"A small recurrence of the coincidences. It began with that hopelessly unreliable little clock that Anson persists in carrying around with him wherever he goes. While you were up on the hill cutting your spruce tips Anson pulled out and said he was going to unpack his camp kit. He went over to his tent and lighted up, and a few minutes afterward I heard the clock strike – seven. I looked at my watch and saw that it lacked a few minutes of eight, and the inference was that Anson had set the clock wrong, as he commonly does. Just as I was comfortably forgetting the significant reminder the clock went off again, striking slowly, as if the mechanism were nearly run down."
"Another seven?" queried Grislow, growing interested in spite of a keen desire to lapse into ridicule again.
"No; it struck four. I didn't imagine it, Murray; I counted: one – two – three – four."
"Well?" was the bantering comment. "You couldn't conjure an omen out of that, could you? You say there was a light in the tent – I suppose Anson was there tinkering with his little tin god of a timepiece. It's a habit of his."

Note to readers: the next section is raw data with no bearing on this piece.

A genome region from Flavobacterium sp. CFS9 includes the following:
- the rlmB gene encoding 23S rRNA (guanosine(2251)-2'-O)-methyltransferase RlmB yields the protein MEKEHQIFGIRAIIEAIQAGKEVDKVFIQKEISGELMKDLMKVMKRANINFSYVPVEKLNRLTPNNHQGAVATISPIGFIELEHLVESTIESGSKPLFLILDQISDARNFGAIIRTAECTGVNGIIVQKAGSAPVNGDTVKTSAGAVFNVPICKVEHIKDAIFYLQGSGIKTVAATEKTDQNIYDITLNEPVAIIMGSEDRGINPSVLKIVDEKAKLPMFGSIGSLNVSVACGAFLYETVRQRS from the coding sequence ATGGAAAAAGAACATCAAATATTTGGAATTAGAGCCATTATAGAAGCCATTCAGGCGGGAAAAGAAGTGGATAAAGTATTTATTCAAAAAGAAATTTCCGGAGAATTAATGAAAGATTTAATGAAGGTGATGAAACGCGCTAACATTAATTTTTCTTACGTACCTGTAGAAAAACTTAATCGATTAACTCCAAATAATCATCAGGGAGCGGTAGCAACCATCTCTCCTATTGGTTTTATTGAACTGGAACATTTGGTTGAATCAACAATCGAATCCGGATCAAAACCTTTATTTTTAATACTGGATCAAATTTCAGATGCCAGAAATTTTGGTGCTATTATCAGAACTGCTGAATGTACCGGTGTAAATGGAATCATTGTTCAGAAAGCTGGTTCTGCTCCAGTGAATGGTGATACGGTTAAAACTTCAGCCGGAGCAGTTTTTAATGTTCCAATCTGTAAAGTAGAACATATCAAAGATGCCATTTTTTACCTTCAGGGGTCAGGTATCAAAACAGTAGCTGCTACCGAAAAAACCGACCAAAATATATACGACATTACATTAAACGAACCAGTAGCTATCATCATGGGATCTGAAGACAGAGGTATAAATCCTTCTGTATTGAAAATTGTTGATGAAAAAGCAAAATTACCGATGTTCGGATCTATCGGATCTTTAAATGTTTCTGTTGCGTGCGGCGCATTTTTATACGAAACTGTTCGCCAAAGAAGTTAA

"That was the natural inference; but I was curious enough to go and look. When I lifted the flap the tent was empty. The clock was ticking away on Anson's soap-box dressing-case, with a lighted candle beside it, and for a crazy half second I had a shock, Murray – the minute-hand was pointing to four and the hour-hand to seven!"
"Still I don't see the miraculous significance," said the hydrographer.
"Don't you? It was only another of the coincidences, of course. While I stood staring at the clock Anson came in with Griffith's tool kit. 'I've got to tinker her again,' he said. 'She's got so she keeps Pacific time with one hand and Eastern with the other.' Then I understood that he had been tinkering it and had merely gone over to Griffith's tent for the tools."
"Well," said Grislow again, "what of it? The clock struck seven, you say; but it also struck four."
Brouillard's smile tilted his curling mustaches to the sardonic angle.
"The combination was what called the turn, Grizzy. To-day happens to be my twenty-eighth birthday – the end of the fourth cycle of seven."
"By George!" ejaculated the hydrographer in mock perturbation, sitting up so suddenly that he dropped his pipe into the ashes of the fire. "In that case, according to what seems to be the well-established custom, something is due to fall in right now!"